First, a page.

A new study from Universite de Montreal neuropsychologist Dave Ellemberg found that the kinds of injuries caused by sport-related concussions affect adolescents’ working memory, the brain function that allows us to process and store short-term information and is essential for reading and mental calculation.
“For a long time, we believed that the brain of a child was more plastic and could therefore better recover from an accident or stress,” Ellemberg said. “In recent years, we’ve realized that quite to the contrary, a child’s brain is more vulnerable. Our research shows that children are as afflicted as adults by a concussion.”
In his research, published in the journal Brain Injury, Ellemberg says that the frontal regions of the brain are more susceptible to concussions. These parts of the brain oversee executive brain function and develop rapidly during adolescence, which makes them more vulnerable to stress and trauma, Ellember said.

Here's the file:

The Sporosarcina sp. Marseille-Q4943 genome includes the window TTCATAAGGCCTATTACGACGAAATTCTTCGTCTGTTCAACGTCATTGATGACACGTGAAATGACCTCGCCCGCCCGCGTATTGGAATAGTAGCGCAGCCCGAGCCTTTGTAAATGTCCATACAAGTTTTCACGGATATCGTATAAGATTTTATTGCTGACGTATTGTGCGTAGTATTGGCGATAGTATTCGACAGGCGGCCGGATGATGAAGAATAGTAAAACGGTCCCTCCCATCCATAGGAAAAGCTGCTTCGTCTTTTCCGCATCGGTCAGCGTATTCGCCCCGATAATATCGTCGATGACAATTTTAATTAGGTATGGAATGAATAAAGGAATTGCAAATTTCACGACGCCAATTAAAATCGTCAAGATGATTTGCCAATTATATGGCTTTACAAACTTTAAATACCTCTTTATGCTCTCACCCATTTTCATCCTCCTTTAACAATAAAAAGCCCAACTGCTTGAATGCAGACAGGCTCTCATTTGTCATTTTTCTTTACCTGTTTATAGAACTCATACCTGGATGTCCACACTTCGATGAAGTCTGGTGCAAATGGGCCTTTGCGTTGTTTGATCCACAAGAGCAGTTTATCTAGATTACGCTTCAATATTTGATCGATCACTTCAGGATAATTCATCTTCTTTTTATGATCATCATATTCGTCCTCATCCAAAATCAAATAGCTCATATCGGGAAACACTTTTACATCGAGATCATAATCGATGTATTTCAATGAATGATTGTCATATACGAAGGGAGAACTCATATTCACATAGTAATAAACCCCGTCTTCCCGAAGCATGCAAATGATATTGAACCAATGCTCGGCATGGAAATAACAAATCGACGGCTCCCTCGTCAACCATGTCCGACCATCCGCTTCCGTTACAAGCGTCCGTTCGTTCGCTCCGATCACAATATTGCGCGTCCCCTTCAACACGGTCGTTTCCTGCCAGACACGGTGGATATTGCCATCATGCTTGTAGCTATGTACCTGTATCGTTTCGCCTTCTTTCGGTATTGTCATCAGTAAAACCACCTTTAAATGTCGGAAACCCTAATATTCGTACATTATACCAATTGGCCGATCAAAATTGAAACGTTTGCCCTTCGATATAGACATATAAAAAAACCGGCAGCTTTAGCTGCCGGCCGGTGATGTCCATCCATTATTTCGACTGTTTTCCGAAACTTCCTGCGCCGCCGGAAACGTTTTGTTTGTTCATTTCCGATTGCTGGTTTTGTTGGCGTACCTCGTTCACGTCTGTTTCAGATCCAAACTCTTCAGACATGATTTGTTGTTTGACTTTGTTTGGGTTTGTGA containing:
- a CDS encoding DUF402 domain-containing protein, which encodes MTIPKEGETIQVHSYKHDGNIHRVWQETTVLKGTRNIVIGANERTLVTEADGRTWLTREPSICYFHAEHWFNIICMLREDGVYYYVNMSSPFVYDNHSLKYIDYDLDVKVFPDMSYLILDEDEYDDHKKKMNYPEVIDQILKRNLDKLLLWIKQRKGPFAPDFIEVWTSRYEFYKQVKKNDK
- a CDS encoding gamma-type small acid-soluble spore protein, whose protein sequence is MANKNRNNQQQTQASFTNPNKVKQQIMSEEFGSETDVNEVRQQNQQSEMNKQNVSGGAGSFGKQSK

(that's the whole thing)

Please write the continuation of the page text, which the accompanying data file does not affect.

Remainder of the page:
Ellemberg and his team studied 96 athletes in three groups: adults, children aged 9 to 12 and teens aged 13 to 16. The participants underwent traditional neuropsychological tests that are used by the NHL. Researchers compared those results to others from electrophysiology tests that measured working memory, attention and inhibition.
The attorneys at the Manchin Injury Law Group have the experience and knowledge to assist you if you or a loved one has developed a traumatic brain injury as a result of serious head trauma. For a free consultation, call our office at 304-367-1862 today.